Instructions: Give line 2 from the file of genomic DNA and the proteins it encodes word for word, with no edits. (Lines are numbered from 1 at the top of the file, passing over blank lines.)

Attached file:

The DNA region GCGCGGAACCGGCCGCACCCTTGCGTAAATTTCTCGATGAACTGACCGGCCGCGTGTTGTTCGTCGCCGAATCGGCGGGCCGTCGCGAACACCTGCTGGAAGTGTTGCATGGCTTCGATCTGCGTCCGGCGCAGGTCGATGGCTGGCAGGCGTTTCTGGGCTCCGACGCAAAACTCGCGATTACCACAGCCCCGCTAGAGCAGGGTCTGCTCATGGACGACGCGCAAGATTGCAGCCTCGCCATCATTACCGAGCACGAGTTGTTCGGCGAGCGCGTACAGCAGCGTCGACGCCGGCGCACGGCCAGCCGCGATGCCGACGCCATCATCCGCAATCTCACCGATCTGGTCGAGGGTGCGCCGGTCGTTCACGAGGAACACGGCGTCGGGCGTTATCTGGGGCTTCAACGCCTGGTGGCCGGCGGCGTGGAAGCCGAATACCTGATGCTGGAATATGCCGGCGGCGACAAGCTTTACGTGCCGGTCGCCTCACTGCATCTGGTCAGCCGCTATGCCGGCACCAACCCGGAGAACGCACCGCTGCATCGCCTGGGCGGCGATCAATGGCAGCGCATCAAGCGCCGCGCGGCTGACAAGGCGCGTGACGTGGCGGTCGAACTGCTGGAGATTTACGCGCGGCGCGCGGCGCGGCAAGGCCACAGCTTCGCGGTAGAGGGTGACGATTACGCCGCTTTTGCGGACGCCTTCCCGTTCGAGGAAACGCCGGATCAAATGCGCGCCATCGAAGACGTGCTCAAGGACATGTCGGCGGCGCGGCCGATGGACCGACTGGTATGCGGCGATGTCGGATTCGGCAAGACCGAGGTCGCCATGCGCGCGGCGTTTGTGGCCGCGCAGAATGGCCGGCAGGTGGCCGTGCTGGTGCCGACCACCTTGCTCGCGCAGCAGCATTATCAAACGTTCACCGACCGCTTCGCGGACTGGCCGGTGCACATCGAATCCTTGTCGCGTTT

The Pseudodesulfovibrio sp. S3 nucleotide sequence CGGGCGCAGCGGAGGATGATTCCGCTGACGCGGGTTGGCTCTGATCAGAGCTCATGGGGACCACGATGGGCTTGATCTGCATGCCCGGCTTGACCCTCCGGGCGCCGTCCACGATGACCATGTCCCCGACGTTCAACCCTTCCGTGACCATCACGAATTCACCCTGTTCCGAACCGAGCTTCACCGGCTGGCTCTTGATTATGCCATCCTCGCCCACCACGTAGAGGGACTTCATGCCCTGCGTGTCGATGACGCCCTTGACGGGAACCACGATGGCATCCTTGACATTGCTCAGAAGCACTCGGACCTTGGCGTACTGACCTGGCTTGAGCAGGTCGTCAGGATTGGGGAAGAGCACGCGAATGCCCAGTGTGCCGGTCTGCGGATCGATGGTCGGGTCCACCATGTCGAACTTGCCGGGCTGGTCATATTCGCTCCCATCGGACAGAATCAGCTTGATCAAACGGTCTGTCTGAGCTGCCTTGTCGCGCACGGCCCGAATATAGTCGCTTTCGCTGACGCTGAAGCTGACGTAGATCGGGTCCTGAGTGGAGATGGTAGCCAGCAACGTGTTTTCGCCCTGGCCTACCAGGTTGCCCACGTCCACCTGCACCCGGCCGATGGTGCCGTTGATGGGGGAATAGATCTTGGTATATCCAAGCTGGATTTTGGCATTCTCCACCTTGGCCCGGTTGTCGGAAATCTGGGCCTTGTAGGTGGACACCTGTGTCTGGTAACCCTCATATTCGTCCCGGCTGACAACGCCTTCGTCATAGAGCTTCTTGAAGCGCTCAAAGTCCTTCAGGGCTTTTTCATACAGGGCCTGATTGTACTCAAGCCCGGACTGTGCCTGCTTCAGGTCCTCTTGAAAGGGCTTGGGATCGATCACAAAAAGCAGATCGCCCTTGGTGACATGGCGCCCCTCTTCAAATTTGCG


The Pseudodesulfovibrio sp. S3 nucleotide sequence CGGGCGCAGCGGAGGATGATTCCGCTGACGCGGGTTGGCTCTGATCAGAGCTCATGGGGACCACGATGGGCTTGATCTGCATGCCCGGCTTGACCCTCCGGGCGCCGTCCACGATGACCATGTCCCCGACGTTCAACCCTTCCGTGACCATCACGAATTCACCCTGTTCCGAACCGAGCTTCACCGGCTGGCTCTTGATTATGCCATCCTCGCCCACCACGTAGAGGGACTTCATGCCCTGCGTGTCGATGACGCCCTTGACGGGAACCACGATGGCATCCTTGACATTGCTCAGAAGCACTCGGACCTTGGCGTACTGACCTGGCTTGAGCAGGTCGTCAGGATTGGGGAAGAGCACGCGAATGCCCAGTGTGCCGGTCTGCGGATCGATGGTCGGGTCCACCATGTCGAACTTGCCGGGCTGGTCATATTCGCTCCCATCGGACAGAATCAGCTTGATCAAACGGTCTGTCTGAGCTGCCTTGTCGCGCACGGCCCGAATATAGTCGCTTTCGCTGACGCTGAAGCTGACGTAGATCGGGTCCTGAGTGGAGATGGTAGCCAGCAACGTGTTTTCGCCCTGGCCTACCAGGTTGCCCACGTCCACCTGCACCCGGCCGATGGTGCCGTTGATGGGGGAATAGATCTTGGTATATCCAAGCTGGATTTTGGCATTCTCCACCTTGGCCCGGTTGTCGGAAATCTGGGCCTTGTAGGTGGACACCTGTGTCTGGTAACCCTCATATTCGTCCCGGCTGACAACGCCTTCGTCATAGAGCTTCTTGAAGCGCTCAAAGTCCTTCAGGGCTTTTTCATACAGGGCCTGATTGTACTCAAGCCCGGACTGTGCCTGCTTCAGGTCCTCTTGAAAGGGCTTGGGATCGATCACAAAAAGCAGATCGCCCTTGGTGACATGGCGCCCCTCTTCAAATTTGCG